Adding medical colleges in Kathmandu doesn't make any sense. There are already far too many. This is why the Institute of Medicine (IOM) faculty board is right to reject new applications for accreditation. Even now the IOM, which is tasked with granting affiliations to new medical colleges and monitoring existing ones, is overstretched. There are not enough boots on the ground to maintain oversight over its seven constituent and 16 affiliated campuses.
If the goal of the promoters of these new colleges is to produce capable medical manpower, as they claim, why not open them in rural outposts where they are most needed? Even existing institutions in Kathmandu are struggling.
IOM monitors have found that many of them are short of doctors, educators and equipment. And at any given time, half the hospital beds in Kathmandu are vacant. In this condition, it isn't hard to see that money is the only motivating factor for these new establishments. But the sensitive health care sector, we are afraid, cannot be run with the sole goal of profit maximization.
It is troubling that Prime Minister Sushil Koirala has been putting pressure on IOM faculty board to agree to new affiliations, no doubt under the influence of the mighty medical mafia. Perhaps not to displease the prime minister, the IOM faculty board has decided against new affiliations, but just 'for the moment'.
We fear the only reason the faculty board decided against new affiliations was Dr Govinda KC, the senior faulty at the Tribhuvan University Teaching Hospital (TUTH) who had threatened with (yet another) fast-unto-death if new colleges were accredited. Since the promoters of these colleges are adept at tugging political strings, everyone from the prime minster down, backdoor lobbying for new affiliations will continue.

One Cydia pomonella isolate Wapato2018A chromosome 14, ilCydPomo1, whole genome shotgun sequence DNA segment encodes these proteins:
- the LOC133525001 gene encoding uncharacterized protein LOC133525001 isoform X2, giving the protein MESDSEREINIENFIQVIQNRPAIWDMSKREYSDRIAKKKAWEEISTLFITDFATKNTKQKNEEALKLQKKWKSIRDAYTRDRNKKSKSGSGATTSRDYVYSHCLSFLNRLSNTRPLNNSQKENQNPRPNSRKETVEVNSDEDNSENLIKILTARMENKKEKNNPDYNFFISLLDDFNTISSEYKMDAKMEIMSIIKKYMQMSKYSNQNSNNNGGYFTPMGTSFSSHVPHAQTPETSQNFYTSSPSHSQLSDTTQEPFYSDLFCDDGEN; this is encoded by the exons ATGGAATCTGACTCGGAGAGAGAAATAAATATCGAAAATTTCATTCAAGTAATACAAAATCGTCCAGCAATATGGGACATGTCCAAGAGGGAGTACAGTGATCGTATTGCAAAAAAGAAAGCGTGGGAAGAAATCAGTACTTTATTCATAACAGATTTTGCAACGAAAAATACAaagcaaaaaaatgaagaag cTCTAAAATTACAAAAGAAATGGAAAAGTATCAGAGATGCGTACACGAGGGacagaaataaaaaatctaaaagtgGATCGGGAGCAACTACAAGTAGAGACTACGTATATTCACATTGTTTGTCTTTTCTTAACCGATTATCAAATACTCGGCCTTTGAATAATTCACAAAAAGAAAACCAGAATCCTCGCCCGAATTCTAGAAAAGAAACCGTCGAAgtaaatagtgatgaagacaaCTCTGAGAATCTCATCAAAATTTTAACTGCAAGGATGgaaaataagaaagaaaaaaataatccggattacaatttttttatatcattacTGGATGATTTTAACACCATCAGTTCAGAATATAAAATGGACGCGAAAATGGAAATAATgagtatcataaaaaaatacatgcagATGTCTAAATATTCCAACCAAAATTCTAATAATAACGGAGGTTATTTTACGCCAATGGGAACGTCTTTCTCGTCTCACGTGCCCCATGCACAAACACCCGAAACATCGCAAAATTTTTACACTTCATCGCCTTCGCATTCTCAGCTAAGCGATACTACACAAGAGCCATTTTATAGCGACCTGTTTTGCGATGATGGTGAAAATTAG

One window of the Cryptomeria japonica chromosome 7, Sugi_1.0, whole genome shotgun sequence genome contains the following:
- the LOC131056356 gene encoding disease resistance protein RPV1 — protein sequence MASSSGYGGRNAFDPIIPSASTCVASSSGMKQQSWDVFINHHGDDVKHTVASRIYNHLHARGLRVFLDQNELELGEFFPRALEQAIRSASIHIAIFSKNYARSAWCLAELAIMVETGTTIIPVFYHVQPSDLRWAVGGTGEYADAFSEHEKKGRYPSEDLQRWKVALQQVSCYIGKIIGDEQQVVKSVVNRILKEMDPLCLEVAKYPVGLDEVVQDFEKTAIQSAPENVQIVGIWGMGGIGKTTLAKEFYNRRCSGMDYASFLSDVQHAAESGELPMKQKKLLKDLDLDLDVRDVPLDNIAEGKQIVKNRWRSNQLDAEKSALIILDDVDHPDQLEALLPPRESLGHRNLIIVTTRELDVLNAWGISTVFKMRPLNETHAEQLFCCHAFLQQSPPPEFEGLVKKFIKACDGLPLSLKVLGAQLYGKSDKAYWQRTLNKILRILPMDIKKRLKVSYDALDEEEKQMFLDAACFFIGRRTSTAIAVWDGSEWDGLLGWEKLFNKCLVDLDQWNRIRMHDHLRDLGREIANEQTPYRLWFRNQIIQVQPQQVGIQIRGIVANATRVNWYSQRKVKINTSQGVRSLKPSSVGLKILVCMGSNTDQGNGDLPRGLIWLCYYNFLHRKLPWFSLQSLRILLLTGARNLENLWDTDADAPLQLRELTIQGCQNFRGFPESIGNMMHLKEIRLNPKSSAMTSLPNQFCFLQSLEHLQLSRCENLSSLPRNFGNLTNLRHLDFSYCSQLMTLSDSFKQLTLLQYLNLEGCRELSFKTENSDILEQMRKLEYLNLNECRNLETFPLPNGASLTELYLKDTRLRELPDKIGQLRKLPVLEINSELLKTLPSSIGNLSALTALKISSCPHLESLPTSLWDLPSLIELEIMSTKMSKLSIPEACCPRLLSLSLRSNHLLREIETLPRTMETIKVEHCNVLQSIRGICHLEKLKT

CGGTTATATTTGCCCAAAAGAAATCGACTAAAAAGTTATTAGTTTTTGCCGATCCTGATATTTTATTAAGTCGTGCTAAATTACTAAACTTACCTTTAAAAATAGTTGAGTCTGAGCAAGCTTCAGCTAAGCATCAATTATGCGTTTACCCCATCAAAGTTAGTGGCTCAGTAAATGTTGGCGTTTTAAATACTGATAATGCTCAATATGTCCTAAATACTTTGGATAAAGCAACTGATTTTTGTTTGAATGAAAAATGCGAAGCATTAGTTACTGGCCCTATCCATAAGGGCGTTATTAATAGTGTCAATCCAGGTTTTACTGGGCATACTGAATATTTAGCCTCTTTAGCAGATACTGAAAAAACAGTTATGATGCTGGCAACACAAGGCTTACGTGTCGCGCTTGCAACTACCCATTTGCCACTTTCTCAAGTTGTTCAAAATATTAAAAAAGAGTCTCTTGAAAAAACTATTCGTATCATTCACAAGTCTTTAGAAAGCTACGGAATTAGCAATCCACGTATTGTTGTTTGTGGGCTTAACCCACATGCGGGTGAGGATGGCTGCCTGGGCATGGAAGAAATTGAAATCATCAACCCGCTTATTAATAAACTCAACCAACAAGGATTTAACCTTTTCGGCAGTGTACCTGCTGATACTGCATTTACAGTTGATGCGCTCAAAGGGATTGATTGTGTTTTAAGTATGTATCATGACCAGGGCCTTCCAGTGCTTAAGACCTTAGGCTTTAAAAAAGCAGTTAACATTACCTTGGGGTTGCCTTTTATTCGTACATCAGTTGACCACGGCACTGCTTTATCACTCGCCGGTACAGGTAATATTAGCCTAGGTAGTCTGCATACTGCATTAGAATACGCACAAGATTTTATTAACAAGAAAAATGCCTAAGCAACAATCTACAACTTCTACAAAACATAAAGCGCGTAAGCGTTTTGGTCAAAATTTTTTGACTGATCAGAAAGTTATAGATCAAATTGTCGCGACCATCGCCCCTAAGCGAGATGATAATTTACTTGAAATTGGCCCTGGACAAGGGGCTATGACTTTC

To instill confidence in the people, more than verbal assurances, there must be policy-level changes that cap the number of medical colleges in the saturated urban markets. Private colleges should instead be encouraged in the under-served rural markets.
Another area of concern is the burgeoning cost of medical education, the reason so many vested interests want to get into this lucrative sector; an MBBS student currently fetches up to Rs 5-6 million. A thorough review of the cost of medical education is due. The fees of our medical colleges should not be prohibitively high. The current fee structure takes medical education out of reach of the vast majority of Nepalis.
Yet another disturbing trend has emerged of late: even those who study on government scholarships are trying to evade the couple of years of mandatory service in rural areas after passing their MBBS exams. We are all for involvement of private sector in health care. But what we have seen in the last decade or so is the commercialization of medical sector run amok. Again, what is needed is a strong, rural-focused regulatory framework. It is shameful that Dr KC has had to repeatedly put his life on the line to prevent the few rotten eggs from violating the sanctity of the medical fraternity. He deserves more support.
Source: This editorial was published in Republica National daily on 20th March, 2015, entitled "Better without"